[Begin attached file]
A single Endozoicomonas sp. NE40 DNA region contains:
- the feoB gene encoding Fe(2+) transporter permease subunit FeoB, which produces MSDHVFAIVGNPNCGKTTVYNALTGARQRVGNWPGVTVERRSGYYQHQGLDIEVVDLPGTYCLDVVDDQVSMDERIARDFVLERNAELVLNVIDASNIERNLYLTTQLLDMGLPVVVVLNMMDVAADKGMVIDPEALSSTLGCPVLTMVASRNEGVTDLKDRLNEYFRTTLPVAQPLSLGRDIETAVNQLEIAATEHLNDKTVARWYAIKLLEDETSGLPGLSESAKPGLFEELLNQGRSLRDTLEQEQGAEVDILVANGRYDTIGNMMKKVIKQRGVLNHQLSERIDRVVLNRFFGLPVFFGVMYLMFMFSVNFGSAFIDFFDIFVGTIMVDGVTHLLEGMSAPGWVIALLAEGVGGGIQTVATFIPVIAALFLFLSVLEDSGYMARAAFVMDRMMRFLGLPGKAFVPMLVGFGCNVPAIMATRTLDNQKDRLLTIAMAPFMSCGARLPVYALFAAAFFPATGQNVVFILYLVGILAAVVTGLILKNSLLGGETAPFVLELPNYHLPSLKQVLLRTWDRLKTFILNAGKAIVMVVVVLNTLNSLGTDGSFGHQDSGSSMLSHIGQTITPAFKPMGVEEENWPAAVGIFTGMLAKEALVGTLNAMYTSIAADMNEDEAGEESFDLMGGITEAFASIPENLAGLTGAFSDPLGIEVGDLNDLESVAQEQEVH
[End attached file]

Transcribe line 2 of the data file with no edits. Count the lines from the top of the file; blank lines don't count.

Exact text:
- the feoB gene encoding Fe(2+) transporter permease subunit FeoB, which produces MSDHVFAIVGNPNCGKTTVYNALTGARQRVGNWPGVTVERRSGYYQHQGLDIEVVDLPGTYCLDVVDDQVSMDERIARDFVLERNAELVLNVIDASNIERNLYLTTQLLDMGLPVVVVLNMMDVAADKGMVIDPEALSSTLGCPVLTMVASRNEGVTDLKDRLNEYFRTTLPVAQPLSLGRDIETAVNQLEIAATEHLNDKTVARWYAIKLLEDETSGLPGLSESAKPGLFEELLNQGRSLRDTLEQEQGAEVDILVANGRYDTIGNMMKKVIKQRGVLNHQLSERIDRVVLNRFFGLPVFFGVMYLMFMFSVNFGSAFIDFFDIFVGTIMVDGVTHLLEGMSAPGWVIALLAEGVGGGIQTVATFIPVIAALFLFLSVLEDSGYMARAAFVMDRMMRFLGLPGKAFVPMLVGFGCNVPAIMATRTLDNQKDRLLTIAMAPFMSCGARLPVYALFAAAFFPATGQNVVFILYLVGILAAVVTGLILKNSLLGGETAPFVLELPNYHLPSLKQVLLRTWDRLKTFILNAGKAIVMVVVVLNTLNSLGTDGSFGHQDSGSSMLSHIGQTITPAFKPMGVEEENWPAAVGIFTGMLAKEALVGTLNAMYTSIAADMNEDEAGEESFDLMGGITEAFASIPENLAGLTGAFSDPLGIEVGDLNDLESVAQEQEVH